I know I can use Perlin noise to generate randomised terrains, but for my current project i want to generate random asteroids of non-uniform length, width depth etc.

My first thought was to apply Perlin noise to a sphere, but i do not know how i would apply this with cubes space in a grid nor did i know whether it would make the asteroids appear random enough, my current assumption was they would all be relatively spherical still.

Is Perlin noise still the best method to be using for terrain not on a single plane?

  • \$\begingroup\$ Take a look at this question and answer. It is explained in 2D but the same concepts can be taken into 3D and will work the same way: gamedev.stackexchange.com/questions/120471/… \$\endgroup\$ – jgallant Jun 9 '16 at 11:26
  • \$\begingroup\$ @Jon but i don't understand how to take the concepts to 3D. \$\endgroup\$ – Trotski94 Jun 9 '16 at 11:40
  • \$\begingroup\$ You just add the third dimension. You will also need a way to generate a spherical gradient, which perlin noise does not do. \$\endgroup\$ – jgallant Jun 9 '16 at 11:41
  • \$\begingroup\$ @Jon I am still failing to see how i can do that, the spherical gradient i get & is a helper in the right direction, but the main point of my question is i do not understand how to apply this in 3d space. \$\endgroup\$ – Trotski94 Jun 9 '16 at 11:47
  • \$\begingroup\$ Added code for 3D blend. This should do what you want, however, you will still have to figure out how to generate a 3d Spherical gradient pattern to blend with your perlin noise data. \$\endgroup\$ – jgallant Jun 9 '16 at 11:54

Here is how you can blend data of noise and gradient together, in 3D. This should provide you with asteroid style shapes.

First, our container to store the Data:

public class MapData {

    public float[,,] Data;
    public float Min { get; set; }
    public float Max { get; set; }

    public MapData(int width, int height, int depth)
        Data = new float[width, height, depth];
        Min = float.MaxValue;
        Max = float.MinValue;

We init this data container as follows:

blendData = new MapData (Width, Height, Depth);

Now, if you already have your generated noise, and gradient maps, you can blend them as follows:

// first pass - blend gradient values
for (var x = 0; x < Width; x++) {
    for (var y = 0; y < Height; y++) {
        for (var z = 0; z < Depth; z++) {

        // Get gradient values
        float gradValue1 = (float)NoiseMap.Get (nx, ny, nz);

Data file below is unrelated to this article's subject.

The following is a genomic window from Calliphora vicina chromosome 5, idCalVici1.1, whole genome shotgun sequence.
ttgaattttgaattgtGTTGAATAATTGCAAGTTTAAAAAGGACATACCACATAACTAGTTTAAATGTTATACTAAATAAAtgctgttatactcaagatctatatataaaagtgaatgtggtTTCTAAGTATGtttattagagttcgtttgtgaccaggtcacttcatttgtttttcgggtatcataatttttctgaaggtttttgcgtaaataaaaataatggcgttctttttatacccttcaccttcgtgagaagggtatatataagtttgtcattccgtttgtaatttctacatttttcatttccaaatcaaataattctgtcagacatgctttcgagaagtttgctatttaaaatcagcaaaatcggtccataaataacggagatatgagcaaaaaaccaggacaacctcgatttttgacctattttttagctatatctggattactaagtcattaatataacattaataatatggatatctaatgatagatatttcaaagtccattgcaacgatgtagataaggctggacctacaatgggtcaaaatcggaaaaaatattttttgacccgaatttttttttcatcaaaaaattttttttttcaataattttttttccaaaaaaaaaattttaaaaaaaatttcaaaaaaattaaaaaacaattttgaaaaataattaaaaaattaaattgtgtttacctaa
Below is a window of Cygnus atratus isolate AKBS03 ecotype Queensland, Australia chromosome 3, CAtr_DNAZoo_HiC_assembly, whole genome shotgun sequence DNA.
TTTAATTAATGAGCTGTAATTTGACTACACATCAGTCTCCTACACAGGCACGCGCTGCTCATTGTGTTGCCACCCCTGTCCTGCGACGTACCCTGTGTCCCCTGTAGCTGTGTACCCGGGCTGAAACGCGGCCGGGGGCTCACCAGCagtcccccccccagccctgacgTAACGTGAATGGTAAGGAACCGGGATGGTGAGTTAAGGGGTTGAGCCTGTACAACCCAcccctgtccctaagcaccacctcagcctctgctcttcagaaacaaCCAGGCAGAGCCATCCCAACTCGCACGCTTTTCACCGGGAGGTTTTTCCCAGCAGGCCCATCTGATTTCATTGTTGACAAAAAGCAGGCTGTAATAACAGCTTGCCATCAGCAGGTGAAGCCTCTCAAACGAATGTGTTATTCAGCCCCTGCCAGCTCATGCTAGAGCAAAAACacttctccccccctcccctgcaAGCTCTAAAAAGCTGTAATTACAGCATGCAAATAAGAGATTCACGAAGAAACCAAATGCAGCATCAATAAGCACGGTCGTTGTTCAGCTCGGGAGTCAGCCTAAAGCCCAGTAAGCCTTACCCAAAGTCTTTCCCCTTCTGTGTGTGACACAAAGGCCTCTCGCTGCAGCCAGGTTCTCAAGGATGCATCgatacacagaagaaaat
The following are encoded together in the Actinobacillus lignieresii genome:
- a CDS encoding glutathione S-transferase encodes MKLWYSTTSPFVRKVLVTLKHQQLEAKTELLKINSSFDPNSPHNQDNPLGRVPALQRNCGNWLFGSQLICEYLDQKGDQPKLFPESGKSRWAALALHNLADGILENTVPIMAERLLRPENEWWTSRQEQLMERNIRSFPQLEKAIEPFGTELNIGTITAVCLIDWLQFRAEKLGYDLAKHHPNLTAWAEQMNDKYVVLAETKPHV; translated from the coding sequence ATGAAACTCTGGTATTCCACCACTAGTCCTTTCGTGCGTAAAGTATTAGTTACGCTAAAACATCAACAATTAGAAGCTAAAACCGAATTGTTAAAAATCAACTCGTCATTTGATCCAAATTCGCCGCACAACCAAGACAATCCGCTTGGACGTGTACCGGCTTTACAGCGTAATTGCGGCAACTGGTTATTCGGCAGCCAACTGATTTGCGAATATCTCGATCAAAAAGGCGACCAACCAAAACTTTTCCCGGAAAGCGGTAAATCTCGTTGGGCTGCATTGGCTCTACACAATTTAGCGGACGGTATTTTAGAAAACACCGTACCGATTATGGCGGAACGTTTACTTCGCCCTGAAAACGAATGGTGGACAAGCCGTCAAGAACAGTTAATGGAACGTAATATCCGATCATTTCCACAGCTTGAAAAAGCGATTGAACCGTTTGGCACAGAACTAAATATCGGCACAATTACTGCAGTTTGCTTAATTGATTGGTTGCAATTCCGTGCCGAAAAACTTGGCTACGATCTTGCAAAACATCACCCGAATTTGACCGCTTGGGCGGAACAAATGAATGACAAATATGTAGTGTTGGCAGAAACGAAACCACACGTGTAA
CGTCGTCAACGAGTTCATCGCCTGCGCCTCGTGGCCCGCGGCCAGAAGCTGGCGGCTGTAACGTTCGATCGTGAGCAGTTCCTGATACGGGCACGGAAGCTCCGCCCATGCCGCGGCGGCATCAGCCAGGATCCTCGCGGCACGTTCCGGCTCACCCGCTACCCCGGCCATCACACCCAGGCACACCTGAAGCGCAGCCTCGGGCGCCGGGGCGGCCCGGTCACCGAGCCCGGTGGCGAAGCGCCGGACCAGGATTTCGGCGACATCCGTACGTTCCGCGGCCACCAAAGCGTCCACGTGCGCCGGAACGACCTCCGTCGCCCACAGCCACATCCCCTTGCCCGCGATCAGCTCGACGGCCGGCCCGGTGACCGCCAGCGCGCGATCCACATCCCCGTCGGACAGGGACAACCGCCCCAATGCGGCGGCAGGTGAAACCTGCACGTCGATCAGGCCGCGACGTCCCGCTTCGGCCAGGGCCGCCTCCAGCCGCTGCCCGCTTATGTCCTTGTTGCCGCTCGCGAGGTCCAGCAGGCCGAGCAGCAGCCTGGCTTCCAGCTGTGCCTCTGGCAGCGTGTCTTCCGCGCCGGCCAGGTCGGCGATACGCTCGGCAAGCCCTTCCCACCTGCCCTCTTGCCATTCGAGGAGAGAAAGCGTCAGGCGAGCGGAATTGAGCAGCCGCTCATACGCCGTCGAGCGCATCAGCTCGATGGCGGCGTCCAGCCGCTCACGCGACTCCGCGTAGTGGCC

float gradValue2 = (float)GradientMap.Get (nx, ny, nz);

        // Multiply
        float blendValue = gradValue1 * gradValue2;

        // keep track of the max and min values found
        if (blendValue > blendData.Max) blendData.Max = blendValue;
        if (blendValue < blendData.Min) blendData.Min = blendValue;             

        blendData.Data[x,y,z] = blendValue;               

Doing so will give you some pretty crazy values, so we are going to want to normalize these in order to provide an easier way to work with this data in the future:

// secondary pass to normalize the blended values
for (var x = 0; x < Width; x++) {
    for (var y = 0; y < Height; y++) {
        for (var z = 0; z < Depth; z++) {
            blendData.Data[x,y,z] = (blendData.Data[x,y,z] - blendData.Min) / (blendData.Max - blendData.Min);

Render this data, and you should see a asteroid style shape emerge.

  • \$\begingroup\$ No i am still not getting it I am afraid. I am using the Mathf.PerlinNoise function available in Unity and am unsure how i can get a 3D NoiseMap entity from that data. \$\endgroup\$ – Trotski94 Jun 9 '16 at 12:13
  • \$\begingroup\$ You need to generate that NoiseMap with your PerlinNoise. So you would have another step before all this, where you would fill an Array[x,y,z] with your perlin noise data. This would be your Noise Map. \$\endgroup\$ – jgallant Jun 9 '16 at 12:14
  • \$\begingroup\$ So i generate 3 perlin noise maps (one for each axis) and somehow blend them together? \$\endgroup\$ – Trotski94 Jun 9 '16 at 12:18
  • \$\begingroup\$ No. You generate 1 perlin noise map, fetching the noise data in 3 dimensions. Unfortunately I just realized that Unity only provides a lame 2D perlin noise generator. You are going to have to get an external lib to do this in 3D \$\endgroup\$ – jgallant Jun 9 '16 at 12:19
  • \$\begingroup\$ Ok, that is the step i was finding hard to get over. I will attempt this. \$\endgroup\$ – Trotski94 Jun 9 '16 at 12:22

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